A new report warns New Zealand's poor handling of human rights issues and Parliament's failure to act is harming the country's reputation.
The three-year report, Fault lines: Human Rights in New Zealand, was funded by the Law Foundation and looked at six major human rights treaties signed by New Zealand.
Co-author and former Parliament Speaker, Margaret Wilson, said the report highlighted serious faults in areas such as child poverty, gender equality, systematic disadvantage of Maori and disabled people's rights.
She said there needed to be more focus on how the country implements recommendations made by the United Nations.
Parliament should urgently set up a new select committee to deal specifically with human rights issues, Ms Wilson said.
She said it could be argued that New Zealand has always hidden behind a good reputation, but with more regular reporting happening now, there is more questioning around what the country's international obligations are.
The report, which has made 13 recommendations, has also suggested a more proactive role for the Maori Affairs Select Committee in helping to close inequality gaps.
It also has called for more New Zealanders to be nominated for United Nations human rights treaty bodies and for journalists to undergo better training around reporting.
Human Rights Foundation says report 'not surprising'
The Human Rights Foundation says the report which is scathing of New Zealand's track record is a wake up call, but doubts anything will be done.
The foundation's Executive Director, Peter Hoskings, said the findings were not surprising, but doubted the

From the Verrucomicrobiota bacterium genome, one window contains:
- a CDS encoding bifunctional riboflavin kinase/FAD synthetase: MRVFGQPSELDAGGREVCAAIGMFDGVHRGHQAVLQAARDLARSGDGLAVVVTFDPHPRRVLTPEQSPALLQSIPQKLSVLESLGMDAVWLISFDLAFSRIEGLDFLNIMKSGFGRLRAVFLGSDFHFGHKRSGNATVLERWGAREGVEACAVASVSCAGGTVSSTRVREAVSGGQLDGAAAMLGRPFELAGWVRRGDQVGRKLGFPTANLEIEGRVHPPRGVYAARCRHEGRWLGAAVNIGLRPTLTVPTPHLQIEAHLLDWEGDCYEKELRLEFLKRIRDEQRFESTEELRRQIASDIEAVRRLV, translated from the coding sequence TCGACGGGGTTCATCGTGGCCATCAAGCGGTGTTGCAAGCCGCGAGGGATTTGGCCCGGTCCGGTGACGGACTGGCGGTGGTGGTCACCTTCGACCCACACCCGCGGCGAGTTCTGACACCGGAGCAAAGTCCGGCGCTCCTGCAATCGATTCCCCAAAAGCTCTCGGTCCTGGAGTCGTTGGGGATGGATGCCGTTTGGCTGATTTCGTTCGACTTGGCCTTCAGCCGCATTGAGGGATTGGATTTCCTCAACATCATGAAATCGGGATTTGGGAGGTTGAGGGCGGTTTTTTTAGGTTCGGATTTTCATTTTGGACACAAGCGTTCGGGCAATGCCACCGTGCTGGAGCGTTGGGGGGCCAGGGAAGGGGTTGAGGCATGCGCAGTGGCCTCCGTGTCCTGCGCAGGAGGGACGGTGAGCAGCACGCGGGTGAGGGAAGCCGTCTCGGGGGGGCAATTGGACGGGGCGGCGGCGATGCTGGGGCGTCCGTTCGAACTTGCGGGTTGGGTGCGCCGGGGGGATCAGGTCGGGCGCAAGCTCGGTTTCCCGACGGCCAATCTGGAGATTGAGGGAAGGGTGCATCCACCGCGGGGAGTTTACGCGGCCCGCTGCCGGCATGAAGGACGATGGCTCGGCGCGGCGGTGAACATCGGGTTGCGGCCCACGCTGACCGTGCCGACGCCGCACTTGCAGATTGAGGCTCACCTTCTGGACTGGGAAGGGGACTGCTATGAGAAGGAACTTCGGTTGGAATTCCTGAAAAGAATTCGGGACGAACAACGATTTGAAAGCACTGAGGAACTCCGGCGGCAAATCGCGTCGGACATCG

Government would listen.
"We strut our human rights record on the international stage, for example in our recent bid for a seat on the Security Council our human credentials were certainly to the fore in that campaign - but unfortunately a bit like our clean, green image the reality's very different."
Mr Hoskings said it was a problem with most governments in New Zealand as improving human rights did not win votes.
However, the Prime Minister's standing by the country's human rights track record, despite the report highlighting serious faults in areas such as child poverty and gender equality.
The report warns the country's reputation as a global leader in the area is at risk, but John Key disagrees.
"I don't think it fairly represents, certainly what we're doing with indigenous rights in New Zealand, if you look at indigenous rights we've got a very, very strong track record."
"The Government's had a good track record of completed Treaty settlements, it's a world leader on that front and it's one of the reasons we did so well in terms of our UN Security Council bid."
But Mr Key said more could be and was being done on child poverty.